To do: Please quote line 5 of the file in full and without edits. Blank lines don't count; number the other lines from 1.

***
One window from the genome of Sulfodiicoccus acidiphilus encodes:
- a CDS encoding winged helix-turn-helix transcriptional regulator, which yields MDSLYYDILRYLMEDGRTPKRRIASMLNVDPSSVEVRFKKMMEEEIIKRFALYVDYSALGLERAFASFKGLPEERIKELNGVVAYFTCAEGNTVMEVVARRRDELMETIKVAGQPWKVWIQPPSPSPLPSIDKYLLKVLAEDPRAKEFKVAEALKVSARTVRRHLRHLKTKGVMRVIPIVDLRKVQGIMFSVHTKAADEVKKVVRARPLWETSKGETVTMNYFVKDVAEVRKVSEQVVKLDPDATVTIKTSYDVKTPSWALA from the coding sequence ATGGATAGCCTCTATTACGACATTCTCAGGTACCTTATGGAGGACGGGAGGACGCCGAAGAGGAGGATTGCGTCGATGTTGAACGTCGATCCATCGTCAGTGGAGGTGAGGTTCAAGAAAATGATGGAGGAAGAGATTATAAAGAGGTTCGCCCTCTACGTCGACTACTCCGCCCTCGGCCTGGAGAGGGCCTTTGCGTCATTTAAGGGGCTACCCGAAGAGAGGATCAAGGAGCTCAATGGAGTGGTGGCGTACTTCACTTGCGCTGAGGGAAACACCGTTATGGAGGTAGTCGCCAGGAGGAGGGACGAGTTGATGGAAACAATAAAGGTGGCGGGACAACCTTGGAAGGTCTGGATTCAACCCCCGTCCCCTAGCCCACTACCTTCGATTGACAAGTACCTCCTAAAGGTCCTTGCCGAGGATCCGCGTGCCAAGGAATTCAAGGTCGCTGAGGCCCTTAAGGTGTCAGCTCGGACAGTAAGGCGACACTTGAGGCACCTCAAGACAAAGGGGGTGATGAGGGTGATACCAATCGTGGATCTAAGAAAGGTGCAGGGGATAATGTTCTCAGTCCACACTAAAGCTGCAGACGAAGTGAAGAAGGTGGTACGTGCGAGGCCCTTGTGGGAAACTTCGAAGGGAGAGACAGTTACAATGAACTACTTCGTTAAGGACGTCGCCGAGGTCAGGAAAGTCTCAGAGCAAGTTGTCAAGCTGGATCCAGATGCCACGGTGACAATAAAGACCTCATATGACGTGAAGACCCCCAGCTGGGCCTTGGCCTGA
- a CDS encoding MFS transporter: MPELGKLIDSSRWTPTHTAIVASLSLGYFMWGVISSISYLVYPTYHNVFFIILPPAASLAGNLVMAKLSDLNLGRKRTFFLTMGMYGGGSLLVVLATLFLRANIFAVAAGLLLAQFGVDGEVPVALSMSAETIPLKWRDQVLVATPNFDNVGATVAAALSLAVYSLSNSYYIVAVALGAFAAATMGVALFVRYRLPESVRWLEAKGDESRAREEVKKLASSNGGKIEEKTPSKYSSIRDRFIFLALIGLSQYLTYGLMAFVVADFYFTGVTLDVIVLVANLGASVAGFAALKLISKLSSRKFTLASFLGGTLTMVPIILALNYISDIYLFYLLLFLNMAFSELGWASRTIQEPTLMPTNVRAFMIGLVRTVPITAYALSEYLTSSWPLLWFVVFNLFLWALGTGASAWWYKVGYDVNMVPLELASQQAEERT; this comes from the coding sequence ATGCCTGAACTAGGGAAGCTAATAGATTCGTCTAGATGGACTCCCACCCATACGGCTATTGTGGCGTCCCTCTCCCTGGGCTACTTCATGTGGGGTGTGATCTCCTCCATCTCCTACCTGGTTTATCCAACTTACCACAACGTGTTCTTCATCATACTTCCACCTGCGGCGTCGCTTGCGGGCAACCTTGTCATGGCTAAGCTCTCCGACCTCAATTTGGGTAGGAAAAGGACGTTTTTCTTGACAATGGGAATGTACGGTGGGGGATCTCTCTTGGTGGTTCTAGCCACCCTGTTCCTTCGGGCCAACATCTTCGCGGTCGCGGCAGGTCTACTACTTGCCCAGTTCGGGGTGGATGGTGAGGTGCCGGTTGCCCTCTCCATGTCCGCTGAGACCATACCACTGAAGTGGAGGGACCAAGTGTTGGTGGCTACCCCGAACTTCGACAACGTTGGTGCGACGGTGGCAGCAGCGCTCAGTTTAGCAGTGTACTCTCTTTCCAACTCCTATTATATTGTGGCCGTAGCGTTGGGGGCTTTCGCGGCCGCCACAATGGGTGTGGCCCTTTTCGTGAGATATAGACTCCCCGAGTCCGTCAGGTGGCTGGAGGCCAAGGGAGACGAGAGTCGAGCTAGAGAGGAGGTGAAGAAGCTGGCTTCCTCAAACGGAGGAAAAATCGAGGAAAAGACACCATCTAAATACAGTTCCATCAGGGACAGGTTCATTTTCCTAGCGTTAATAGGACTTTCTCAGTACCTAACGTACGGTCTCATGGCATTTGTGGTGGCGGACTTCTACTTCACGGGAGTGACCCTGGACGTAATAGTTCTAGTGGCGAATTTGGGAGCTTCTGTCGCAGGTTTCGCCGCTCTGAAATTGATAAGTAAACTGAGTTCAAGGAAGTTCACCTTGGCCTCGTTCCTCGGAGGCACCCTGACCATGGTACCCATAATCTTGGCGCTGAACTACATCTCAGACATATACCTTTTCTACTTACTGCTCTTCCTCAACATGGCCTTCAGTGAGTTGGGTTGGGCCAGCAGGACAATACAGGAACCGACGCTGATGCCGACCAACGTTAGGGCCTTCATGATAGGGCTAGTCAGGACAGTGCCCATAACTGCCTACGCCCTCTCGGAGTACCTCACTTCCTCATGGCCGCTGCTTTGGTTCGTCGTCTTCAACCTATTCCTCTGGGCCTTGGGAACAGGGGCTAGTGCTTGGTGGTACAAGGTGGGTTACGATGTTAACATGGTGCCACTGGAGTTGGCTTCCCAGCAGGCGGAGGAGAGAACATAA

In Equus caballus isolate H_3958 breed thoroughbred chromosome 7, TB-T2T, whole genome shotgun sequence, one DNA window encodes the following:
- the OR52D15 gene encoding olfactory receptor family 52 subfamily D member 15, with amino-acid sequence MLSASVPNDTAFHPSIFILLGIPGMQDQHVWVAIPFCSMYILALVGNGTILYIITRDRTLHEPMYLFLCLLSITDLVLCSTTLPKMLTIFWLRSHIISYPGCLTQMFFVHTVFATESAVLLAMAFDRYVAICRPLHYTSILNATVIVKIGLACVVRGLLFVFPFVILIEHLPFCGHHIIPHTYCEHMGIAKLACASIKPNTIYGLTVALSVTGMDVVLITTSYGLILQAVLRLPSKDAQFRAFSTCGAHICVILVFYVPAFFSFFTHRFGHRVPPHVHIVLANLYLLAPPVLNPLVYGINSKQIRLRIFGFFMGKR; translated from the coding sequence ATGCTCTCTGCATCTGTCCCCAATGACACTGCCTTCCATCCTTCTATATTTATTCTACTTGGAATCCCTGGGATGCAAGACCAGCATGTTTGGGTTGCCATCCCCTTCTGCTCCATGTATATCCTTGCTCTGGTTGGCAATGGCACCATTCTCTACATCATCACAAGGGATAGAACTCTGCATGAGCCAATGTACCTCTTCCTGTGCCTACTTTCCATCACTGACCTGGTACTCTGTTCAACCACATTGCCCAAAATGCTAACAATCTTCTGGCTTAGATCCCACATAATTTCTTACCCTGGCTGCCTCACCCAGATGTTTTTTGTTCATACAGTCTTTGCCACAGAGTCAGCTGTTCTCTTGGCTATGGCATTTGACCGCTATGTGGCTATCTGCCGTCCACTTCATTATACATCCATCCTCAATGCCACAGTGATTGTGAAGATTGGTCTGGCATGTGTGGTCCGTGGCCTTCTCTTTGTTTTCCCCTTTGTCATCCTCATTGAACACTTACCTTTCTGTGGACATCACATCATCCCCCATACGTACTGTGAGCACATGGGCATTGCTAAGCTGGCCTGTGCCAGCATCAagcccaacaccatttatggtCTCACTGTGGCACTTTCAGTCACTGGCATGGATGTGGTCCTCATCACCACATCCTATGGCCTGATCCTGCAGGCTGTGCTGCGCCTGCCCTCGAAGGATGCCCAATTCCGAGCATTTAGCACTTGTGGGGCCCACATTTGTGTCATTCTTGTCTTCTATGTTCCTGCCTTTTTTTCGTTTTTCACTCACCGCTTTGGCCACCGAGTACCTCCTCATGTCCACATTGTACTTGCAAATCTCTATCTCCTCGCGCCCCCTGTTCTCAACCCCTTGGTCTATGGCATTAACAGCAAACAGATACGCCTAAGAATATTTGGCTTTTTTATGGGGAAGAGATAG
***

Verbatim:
- the OR52D15 gene encoding olfactory receptor family 52 subfamily D member 15, with amino-acid sequence MLSASVPNDTAFHPSIFILLGIPGMQDQHVWVAIPFCSMYILALVGNGTILYIITRDRTLHEPMYLFLCLLSITDLVLCSTTLPKMLTIFWLRSHIISYPGCLTQMFFVHTVFATESAVLLAMAFDRYVAICRPLHYTSILNATVIVKIGLACVVRGLLFVFPFVILIEHLPFCGHHIIPHTYCEHMGIAKLACASIKPNTIYGLTVALSVTGMDVVLITTSYGLILQAVLRLPSKDAQFRAFSTCGAHICVILVFYVPAFFSFFTHRFGHRVPPHVHIVLANLYLLAPPVLNPLVYGINSKQIRLRIFGFFMGKR; translated from the coding sequence ATGCTCTCTGCATCTGTCCCCAATGACACTGCCTTCCATCCTTCTATATTTATTCTACTTGGAATCCCTGGGATGCAAGACCAGCATGTTTGGGTTGCCATCCCCTTCTGCTCCATGTATATCCTTGCTCTGGTTGGCAATGGCACCATTCTCTACATCATCACAAGGGATAGAACTCTGCATGAGCCAATGTACCTCTTCCTGTGCCTACTTTCCATCACTGACCTGGTACTCTGTTCAACCACATTGCCCAAAATGCTAACAATCTTCTGGCTTAGATCCCACATAATTTCTTACCCTGGCTGCCTCACCCAGATGTTTTTTGTTCATACAGTCTTTGCCACAGAGTCAGCTGTTCTCTTGGCTATGGCATTTGACCGCTATGTGGCTATCTGCCGTCCACTTCATTATACATCCATCCTCAATGCCACAGTGATTGTGAAGATTGGTCTGGCATGTGTGGTCCGTGGCCTTCTCTTTGTTTTCCCCTTTGTCATCCTCATTGAACACTTACCTTTCTGTGGACATCACATCATCCCCCATACGTACTGTGAGCACATGGGCATTGCTAAGCTGGCCTGTGCCAGCATCAagcccaacaccatttatggtCTCACTGTGGCACTTTCAGTCACTGGCATGGATGTGGTCCTCATCACCACATCCTATGGCCTGATCCTGCAGGCTGTGCTGCGCCTGCCCTCGAAGGATGCCCAATTCCGAGCATTTAGCACTTGTGGGGCCCACATTTGTGTCATTCTTGTCTTCTATGTTCCTGCCTTTTTTTCGTTTTTCACTCACCGCTTTGGCCACCGAGTACCTCCTCATGTCCACATTGTACTTGCAAATCTCTATCTCCTCGCGCCCCCTGTTCTCAACCCCTTGGTCTATGGCATTAACAGCAAACAGATACGCCTAAGAATATTTGGCTTTTTTATGGGGAAGAGATAG